Electrophysiological and structural characterizations reveal that a previously proposed ion channel responsible for sensing mechanical pain is insensitive to poking or stretching stimuli for conducting ions and may serve as a coenzyme A-binding protein instead.
Structures of a TMEM16 phospholipid scramblase reveal that its Ca2+-dependent activation entails global conformational changes and how these rearrangements affect the membrane to enable transbilayer lipid transfer.
The amino acids that are necessary for phospholipid scrambling by ANO6/TMEM16F can, via domain swapping, confer scrambling activity to the chloride ion channel ANO1 that normally does not scramble phospholipids.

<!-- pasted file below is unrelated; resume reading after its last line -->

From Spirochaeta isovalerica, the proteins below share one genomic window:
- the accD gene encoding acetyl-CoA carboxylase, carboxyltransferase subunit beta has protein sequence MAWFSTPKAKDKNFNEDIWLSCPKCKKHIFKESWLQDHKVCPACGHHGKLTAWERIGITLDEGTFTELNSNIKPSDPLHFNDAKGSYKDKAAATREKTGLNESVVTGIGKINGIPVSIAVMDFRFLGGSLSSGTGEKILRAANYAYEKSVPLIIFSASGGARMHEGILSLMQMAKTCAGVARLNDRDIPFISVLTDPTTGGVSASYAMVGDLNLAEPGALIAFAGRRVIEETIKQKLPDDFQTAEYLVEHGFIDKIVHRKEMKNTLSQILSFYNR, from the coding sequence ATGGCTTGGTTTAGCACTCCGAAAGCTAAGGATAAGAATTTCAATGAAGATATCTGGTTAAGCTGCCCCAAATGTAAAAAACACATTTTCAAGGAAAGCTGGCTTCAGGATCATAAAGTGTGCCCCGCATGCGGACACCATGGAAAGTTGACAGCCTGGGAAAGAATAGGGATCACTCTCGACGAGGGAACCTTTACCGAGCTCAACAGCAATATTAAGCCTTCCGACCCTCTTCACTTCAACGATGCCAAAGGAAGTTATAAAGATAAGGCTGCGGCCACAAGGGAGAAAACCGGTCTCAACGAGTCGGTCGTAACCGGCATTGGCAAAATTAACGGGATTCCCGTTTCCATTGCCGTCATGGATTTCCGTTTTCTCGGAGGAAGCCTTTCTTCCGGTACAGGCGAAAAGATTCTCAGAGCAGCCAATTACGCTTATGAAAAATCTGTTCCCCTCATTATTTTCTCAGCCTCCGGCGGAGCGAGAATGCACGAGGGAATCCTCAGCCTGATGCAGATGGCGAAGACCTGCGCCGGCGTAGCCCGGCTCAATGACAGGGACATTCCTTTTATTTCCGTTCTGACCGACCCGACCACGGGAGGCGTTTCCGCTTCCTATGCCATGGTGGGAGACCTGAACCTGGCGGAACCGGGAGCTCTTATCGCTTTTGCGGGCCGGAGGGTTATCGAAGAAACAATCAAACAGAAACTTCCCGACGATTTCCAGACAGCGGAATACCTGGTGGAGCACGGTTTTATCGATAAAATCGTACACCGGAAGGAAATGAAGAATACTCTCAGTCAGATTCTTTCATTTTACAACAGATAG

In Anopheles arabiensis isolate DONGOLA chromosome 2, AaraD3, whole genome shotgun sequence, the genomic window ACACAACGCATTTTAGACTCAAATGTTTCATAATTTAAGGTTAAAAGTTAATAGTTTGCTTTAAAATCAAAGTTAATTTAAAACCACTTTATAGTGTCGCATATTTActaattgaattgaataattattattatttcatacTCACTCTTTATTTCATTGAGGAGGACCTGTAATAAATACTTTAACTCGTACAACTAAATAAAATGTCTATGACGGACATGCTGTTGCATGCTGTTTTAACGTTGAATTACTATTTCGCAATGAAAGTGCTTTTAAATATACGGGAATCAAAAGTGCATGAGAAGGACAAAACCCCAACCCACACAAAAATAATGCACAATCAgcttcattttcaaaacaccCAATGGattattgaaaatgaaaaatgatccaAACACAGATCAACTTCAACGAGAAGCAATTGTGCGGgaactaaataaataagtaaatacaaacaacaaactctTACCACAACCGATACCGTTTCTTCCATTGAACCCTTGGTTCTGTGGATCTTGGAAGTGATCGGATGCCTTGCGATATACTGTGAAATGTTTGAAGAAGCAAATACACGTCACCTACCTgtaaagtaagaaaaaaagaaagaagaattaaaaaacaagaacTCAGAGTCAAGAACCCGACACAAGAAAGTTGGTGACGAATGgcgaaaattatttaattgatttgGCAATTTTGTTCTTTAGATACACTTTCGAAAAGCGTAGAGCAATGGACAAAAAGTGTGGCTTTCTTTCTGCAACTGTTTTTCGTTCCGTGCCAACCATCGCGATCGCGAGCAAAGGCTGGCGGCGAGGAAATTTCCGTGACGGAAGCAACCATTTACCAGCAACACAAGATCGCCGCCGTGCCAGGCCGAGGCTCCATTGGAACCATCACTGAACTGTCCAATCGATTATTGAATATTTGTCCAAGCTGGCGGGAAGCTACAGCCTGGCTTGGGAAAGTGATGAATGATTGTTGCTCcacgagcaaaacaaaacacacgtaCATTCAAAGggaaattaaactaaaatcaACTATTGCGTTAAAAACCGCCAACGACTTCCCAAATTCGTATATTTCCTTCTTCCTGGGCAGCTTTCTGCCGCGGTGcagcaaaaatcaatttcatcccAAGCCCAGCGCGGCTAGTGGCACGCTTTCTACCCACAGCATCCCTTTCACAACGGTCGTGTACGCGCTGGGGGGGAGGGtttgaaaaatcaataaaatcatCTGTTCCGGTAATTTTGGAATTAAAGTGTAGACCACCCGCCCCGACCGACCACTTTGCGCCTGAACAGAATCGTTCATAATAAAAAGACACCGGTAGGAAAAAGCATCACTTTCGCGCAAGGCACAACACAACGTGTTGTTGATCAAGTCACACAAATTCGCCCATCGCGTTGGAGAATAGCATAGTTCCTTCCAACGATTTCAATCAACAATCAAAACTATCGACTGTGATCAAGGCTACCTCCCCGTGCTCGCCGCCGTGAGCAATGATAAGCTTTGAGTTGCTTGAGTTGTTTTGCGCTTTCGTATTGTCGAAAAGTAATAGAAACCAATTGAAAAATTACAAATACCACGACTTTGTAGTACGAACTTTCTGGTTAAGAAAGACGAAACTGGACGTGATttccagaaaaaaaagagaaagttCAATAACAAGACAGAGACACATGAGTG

While activated by a common mechanism, both functions in TMEM16F - lipid scrambling and ion conduction - are likely mediated by alternate protein conformations that are at equilibrium in the ligand-bound state.
Single-particle cryo-EM and electrophysiology studies of the chloride channel TMEM16A reveals the structural basis for anion conduction and uncover its relationship to lipid scramblases of the same family.